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Top 12 TMS Implementation Best Practices to Prevent Failure Blog Feature
Rick LaGore

By: Rick LaGore on September 3rd, 2020

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Top 12 TMS Implementation Best Practices to Prevent Failure

Logistics & Supply Chain | Managed TMS | Transportation Management System

Cloud TMS PlatformThe cloud TMS evolution has not only brought capabilities that were unthinkable just a few years ago, but it has also opened up the opportunities of companies of all sizes to top ties systems that previously were off limits because of cost.

But with that said, we have seen a trend where companies implementing a TMS struggle coming out of the gate.  There are delays in the configuration and implementation process that then carry over into a very difficult go-live that seems to stretch well beyond the original plan.

We believe the miss is happening because the top TMS vendor platforms appear simple based on the value pricing now found with the best cloud TMS systems.  The thinking seems to fall into cloud and low cost translates into an out of the box simple platform that can be deployed easily.

Gartner-Magic-Quadrant-for-Transportation-Management-Systems-ChartMake no mistake about it, deploying a new transportation management software (TMS) system is a big undertaking for any company.  When done right and with one of the highly ranked Gartner Magic Quadrant TMS companies the TMS will touch every discipline within a company to build a best in class supply chain that will drive a competitive advantage.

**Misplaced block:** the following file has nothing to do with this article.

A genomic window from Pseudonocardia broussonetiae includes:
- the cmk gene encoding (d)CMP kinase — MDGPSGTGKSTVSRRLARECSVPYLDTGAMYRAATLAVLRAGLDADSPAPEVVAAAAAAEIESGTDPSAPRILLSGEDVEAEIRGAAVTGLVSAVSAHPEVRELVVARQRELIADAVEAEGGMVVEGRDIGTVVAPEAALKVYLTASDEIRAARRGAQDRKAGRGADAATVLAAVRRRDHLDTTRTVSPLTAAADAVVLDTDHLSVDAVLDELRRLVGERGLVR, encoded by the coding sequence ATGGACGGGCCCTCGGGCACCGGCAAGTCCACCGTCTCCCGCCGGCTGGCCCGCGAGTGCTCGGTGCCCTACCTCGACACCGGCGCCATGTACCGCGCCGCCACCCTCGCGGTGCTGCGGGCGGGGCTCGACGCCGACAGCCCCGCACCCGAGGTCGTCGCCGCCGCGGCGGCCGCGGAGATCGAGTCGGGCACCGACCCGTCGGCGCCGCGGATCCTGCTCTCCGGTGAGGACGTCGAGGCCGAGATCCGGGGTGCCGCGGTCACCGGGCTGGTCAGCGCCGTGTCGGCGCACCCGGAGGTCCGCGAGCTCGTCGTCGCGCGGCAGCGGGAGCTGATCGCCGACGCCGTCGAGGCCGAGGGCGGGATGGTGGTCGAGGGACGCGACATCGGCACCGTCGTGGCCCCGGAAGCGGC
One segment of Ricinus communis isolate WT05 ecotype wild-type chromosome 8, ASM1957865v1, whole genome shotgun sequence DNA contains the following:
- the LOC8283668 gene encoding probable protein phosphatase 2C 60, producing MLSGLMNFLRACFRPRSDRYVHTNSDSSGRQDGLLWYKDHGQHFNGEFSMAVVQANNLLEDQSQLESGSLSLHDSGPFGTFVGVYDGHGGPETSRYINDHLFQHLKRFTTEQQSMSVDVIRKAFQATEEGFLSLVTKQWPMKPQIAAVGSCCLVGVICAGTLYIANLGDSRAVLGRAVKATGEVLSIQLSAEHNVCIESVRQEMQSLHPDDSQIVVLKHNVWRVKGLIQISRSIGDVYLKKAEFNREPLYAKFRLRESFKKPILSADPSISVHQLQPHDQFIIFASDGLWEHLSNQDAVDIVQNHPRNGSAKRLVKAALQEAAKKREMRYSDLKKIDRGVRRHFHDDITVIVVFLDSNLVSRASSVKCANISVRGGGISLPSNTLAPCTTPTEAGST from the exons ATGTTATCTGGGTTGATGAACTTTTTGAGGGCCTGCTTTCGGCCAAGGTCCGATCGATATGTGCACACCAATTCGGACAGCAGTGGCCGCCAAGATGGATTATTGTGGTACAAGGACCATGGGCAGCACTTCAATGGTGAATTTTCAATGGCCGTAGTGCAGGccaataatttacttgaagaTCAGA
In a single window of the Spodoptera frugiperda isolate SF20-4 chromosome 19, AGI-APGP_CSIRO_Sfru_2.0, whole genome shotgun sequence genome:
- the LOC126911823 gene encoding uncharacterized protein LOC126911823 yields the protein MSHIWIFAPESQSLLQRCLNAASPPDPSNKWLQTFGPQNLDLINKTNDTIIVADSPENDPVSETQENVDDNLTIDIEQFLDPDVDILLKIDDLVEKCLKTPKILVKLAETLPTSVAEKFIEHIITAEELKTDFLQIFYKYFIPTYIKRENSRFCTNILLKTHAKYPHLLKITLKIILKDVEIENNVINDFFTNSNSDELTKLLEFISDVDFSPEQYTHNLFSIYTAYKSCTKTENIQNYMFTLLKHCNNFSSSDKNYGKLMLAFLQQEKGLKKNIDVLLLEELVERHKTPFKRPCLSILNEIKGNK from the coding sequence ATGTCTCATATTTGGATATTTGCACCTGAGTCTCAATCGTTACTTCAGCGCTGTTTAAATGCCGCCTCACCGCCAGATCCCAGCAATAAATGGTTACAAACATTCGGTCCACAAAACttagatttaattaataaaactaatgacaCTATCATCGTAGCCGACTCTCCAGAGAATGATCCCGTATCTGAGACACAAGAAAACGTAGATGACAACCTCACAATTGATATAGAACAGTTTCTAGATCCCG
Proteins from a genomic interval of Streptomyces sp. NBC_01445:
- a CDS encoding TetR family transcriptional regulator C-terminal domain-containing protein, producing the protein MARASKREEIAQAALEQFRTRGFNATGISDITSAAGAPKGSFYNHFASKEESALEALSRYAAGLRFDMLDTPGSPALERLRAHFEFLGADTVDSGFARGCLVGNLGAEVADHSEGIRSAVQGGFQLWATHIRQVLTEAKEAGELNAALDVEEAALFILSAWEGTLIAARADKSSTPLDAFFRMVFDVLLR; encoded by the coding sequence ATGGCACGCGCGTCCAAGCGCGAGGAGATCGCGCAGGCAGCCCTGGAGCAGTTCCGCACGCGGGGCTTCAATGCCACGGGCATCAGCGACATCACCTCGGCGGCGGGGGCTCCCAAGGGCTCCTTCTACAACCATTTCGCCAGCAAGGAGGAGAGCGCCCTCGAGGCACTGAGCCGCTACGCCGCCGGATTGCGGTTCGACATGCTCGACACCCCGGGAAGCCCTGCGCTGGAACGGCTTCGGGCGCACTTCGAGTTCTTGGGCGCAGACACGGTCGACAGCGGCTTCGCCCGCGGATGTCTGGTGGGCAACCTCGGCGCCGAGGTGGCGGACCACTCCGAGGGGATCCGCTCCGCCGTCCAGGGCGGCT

With all that said, the intent of this article is to share lessons learned and best practices we’ve seen to be successful over our time of being a TMS reseller and integration partner of MercuryGate.

While none of the twelve best practices we’re about to share guarantee a flawless TMS deployment success, they do significantly improve the odds of success.

 

Let’s now take a deeper dive into the twelve TMS implementation best practices to help your organization be successful in its TMS launch.

Define Current Situation & the Goals to Achieve

setting goals for a successful TMS implementationAs with building any physical structure, a strong foundation needs to be established to ensure the structure will stand the test of time.  The same holds true for a successful TMS deployment.

Far too often we see companies jump quickly to the TMS vendor they believe is the best for them, then on the first day they get a few logins they put their hands on the keyboard and start working in the system.

Instead, the team needs to start by understanding the current pain points with their supply chains processes today and set clear performance indicators that they intend to improve with the next TMS.  

As part of this process, it is imperative to include all the disciplines of the company because a TMS is not just about freight, but instead the way a company interfaces with its vendors through production and then ultimately with its customers.  

As such, finance, purchasing, sales, customer service, production & manufacturing and logistics teams need to discuss and align the strategic direction they want to go together.  The critical order-to-cash cycle of a company will depend on including everyone in the groups just listed, as their work helps to transform purchased raw goods into products that are then delivered to customers.

Requirements Document

Keys to a Great TMS requirements documentThere is even more to the thought process of companies putting the cart before the horse we discussed previously and it is about doing critical upfront work required to determine the best system for their company.